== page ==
In a new econtalk podcast, David Henderson and Russ Roberts discuss the issue of how a layman should deal with economic expertise. They mention the problem that the press will seek out "balance" when in fact one side is represented only by highly suspect spokesmen for lobbying organizations. They mention the problem that economists have an incentive to take strong ideological positions in order to get attention. So how can a layman decide who to trust?
I talked about that issue in this essay. With one exception, I think there is nothing that the public can look for in terms of a signal about economists. The best thing is to force economists to explain their arguments clearly in layman's terms, and then to evaluate the arguments on their merits. That means you have to know enough about economics to be able to distinguish a compelling economic argument from demagoguery.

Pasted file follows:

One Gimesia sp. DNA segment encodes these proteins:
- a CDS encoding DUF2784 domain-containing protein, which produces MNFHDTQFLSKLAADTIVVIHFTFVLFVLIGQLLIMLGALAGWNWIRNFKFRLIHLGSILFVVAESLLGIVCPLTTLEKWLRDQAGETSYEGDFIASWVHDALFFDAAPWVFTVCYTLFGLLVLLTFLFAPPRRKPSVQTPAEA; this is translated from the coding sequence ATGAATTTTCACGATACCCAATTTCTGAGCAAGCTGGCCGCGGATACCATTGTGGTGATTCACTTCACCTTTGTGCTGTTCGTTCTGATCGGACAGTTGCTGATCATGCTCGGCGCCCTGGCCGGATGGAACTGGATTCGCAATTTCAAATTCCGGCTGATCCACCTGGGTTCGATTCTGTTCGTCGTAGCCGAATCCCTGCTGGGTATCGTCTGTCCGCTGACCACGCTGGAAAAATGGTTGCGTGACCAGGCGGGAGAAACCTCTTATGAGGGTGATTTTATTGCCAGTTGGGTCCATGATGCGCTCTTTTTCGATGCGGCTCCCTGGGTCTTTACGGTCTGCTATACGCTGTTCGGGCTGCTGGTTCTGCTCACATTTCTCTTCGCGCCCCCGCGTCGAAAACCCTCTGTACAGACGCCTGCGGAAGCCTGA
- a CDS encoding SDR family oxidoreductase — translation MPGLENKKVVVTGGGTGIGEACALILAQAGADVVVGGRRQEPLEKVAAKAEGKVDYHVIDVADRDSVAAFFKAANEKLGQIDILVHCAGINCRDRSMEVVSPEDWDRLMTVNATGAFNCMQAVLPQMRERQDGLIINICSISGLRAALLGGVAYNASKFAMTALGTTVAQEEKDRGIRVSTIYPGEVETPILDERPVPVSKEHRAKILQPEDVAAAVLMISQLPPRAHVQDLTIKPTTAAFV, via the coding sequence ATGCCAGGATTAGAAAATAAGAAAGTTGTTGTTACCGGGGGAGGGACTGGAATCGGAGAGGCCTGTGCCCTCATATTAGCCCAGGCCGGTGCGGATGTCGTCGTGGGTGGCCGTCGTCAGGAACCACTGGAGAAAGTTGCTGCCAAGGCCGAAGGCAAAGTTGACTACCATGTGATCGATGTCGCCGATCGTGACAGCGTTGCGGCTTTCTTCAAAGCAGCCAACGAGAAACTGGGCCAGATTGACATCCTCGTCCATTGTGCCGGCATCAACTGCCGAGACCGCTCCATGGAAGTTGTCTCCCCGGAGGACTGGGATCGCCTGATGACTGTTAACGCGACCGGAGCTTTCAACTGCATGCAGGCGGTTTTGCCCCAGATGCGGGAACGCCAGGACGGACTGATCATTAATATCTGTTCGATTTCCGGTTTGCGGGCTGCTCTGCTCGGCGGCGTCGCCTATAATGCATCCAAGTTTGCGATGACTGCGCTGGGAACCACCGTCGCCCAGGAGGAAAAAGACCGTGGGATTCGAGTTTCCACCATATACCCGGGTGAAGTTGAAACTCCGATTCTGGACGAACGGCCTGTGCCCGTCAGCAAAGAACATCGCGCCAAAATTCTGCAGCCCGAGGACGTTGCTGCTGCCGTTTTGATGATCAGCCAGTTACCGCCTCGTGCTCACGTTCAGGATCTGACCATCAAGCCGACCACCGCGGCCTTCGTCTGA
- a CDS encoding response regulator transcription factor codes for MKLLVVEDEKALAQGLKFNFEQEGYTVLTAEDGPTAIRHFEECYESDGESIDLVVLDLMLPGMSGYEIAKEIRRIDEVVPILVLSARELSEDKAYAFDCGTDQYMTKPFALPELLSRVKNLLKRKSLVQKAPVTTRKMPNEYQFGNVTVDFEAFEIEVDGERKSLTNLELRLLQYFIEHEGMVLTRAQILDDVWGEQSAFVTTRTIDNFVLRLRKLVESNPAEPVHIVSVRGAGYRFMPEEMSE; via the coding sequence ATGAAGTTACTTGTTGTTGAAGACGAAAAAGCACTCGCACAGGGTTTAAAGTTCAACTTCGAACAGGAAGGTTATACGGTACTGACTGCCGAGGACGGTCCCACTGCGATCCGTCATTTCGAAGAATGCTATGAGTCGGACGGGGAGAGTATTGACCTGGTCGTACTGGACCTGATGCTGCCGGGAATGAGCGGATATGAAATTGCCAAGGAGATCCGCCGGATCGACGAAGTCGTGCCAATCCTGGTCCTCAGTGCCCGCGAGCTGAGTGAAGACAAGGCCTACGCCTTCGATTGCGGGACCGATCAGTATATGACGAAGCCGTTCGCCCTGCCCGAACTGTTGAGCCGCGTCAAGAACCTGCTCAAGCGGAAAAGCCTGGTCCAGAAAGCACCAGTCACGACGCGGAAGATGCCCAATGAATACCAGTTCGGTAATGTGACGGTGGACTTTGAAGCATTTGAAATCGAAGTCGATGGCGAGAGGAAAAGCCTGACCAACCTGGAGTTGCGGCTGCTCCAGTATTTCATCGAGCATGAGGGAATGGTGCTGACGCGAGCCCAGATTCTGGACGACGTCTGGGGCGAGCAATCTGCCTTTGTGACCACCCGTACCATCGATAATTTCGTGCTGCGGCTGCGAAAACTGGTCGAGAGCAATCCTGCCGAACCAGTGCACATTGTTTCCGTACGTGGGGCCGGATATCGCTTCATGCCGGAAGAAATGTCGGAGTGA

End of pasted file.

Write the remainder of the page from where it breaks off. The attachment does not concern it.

The exception is this: when an economist known for one ideological leaning makes an argument that favors a different persuasion, that in itself should lend credibility to the case. For example, when relatively liberal (in the modern sense) Brad DeLong takes the pro-free-trade position in a debate, that deserves attention. By the same token, when conservative Greg Mankiw has nothing nice to say about the tax treatment of carried interest, that is a sign that those conservatives who want to retain the tax break are on shaky ground.